The complaint also alleged that shredder waste was illegally transported by unregistered hazardous waste haulers; and, DTSC’s analytical results indicated that certain samples of treated auto shredder residue destined for the Simi Valley Landfill in Ventura County and Chiquita Canyon Landfill in Santa Clarita exceeded regulatory thresholds for lead, zinc or cadmium.   Both facilities are non-hazardous waste landfills.

At the end of 2011, San Diego News 10 and San Diego Coastkeeper joined forces and investigated Pacific Steel, a National City recycling yard that at one time operated an automobile shredder, in response to  complaints that there were piles  of toxic soil at the site.   In 2002, DTSC issued an “imminent and substantial endangerment” order against Pacific Steel, because dust blowing from contaminated piles of fluff and dirt put an environmental justice community, a school and a creek at risk.  The piles contained PCBs and toxic metals such as lead, zinc and copper.   In 2004 a San Diego court ordered the site cleaned up.  For more than 9 years Pacific Steel ignored the orders.  In November 2011, Channel 10 reported the ongoing violations.  In December DTSC responded to the Channel 10 News report and forced Pacific Steel to clean up the site.  It will take two years for the company to clean up the more than 16 million pounds of hazardous waste.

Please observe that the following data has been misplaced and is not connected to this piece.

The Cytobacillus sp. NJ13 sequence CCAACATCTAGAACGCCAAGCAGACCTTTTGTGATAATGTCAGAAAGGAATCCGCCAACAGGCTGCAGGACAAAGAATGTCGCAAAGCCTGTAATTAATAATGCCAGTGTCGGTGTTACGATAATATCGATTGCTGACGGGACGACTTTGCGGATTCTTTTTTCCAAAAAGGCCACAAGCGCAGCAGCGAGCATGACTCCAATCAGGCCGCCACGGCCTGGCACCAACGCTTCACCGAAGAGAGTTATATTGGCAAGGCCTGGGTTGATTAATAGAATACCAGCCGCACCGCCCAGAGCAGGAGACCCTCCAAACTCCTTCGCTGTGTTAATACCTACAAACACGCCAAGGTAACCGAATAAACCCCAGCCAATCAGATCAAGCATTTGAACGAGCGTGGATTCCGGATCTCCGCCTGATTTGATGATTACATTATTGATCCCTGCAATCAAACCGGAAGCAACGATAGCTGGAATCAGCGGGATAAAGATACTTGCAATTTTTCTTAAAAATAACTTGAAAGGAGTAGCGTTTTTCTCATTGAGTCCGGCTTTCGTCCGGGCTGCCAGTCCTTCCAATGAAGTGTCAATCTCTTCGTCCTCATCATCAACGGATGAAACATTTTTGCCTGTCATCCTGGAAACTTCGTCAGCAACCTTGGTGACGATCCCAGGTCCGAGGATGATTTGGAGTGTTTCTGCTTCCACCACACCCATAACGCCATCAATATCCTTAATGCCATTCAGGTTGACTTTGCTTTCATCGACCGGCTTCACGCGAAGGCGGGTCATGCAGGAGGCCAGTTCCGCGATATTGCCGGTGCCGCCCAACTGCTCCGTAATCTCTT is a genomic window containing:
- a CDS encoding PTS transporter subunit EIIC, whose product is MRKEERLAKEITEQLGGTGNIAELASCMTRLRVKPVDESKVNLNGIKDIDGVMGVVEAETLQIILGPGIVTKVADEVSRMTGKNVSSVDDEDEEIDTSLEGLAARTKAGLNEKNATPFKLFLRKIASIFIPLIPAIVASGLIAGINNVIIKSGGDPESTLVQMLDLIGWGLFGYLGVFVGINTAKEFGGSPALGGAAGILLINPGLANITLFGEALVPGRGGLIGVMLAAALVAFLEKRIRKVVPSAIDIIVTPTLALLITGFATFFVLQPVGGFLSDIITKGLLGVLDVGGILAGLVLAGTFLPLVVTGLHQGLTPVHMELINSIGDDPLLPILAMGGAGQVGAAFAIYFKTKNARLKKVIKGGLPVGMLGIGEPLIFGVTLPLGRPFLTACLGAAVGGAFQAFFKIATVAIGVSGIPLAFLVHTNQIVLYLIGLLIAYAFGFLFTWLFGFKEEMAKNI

In January 2012, the U.S. Environmental Protection Agency ordered Sims Metal Management to comply with federal laws after inspectors found the company had unlawfully discharged PCBs, lead, copper, mercury and zinc into Redwood Creek, a tributary of San Francisco Bay.  Jared Blumenfeld, EPA’s regional administrator for the Pacific Southwest, stated that “Companies such as Sims Metal Management . . . must abide by the Clean Water Act.”    The order requires Sims to submit a revised storm water pollution plan to update monitoring and sampling, and to implement storm water pollution counter measures.

According to the California Department of Resources Recycling and Recovery (CalRecycle) records, 6,056,026 tons of ASW has been disposed in California landfills since 1998.  The Simi Valley Landfill has received 2,828,534,000 pounds of treated ASW as of the end of calendar year 2010.   As already noted, the Simi Valley Landfill and Recycling Center is a fully permitted non-hazardous municipal solid waste landfill and recycling facility.

In a 2009, the California Integrated Waste Management Board (now CalRecycle) issued the “Alternative Daily Cover White Paper.”   The paper states that:

“Staff with the Department of Toxics Substance Control have indicated that ASW is not effective, the material should be considered hazardous, and ASW should be required to be disposed in Class 1 landfills.  DTSC staff also indicate that ASW feedstocks are variable and have changed in the last 20 years (more electronic components, white goods, chlorinated plastics), sampling is costly, and it is difficult to obtain representative samples of ASW.  Automobile Recycling Fluff in Ohio is considered unsuitable for ADC due to concerns regarding fire hazards, wind-driven scattering, dispersal outside the working face by landfill equipment, and the potential for contamination by asbestos, polychlorinated biphenyls (PCBs), and mercury (from switches).”

Ladies and gentlemen of the jury, I submit that there is no doubt about the environmental and health dangers associated with automobile shredding in California.   The evidence is overwhelming that our environment, health and public safety are at risk.

I ask that you return a just and proper verdict.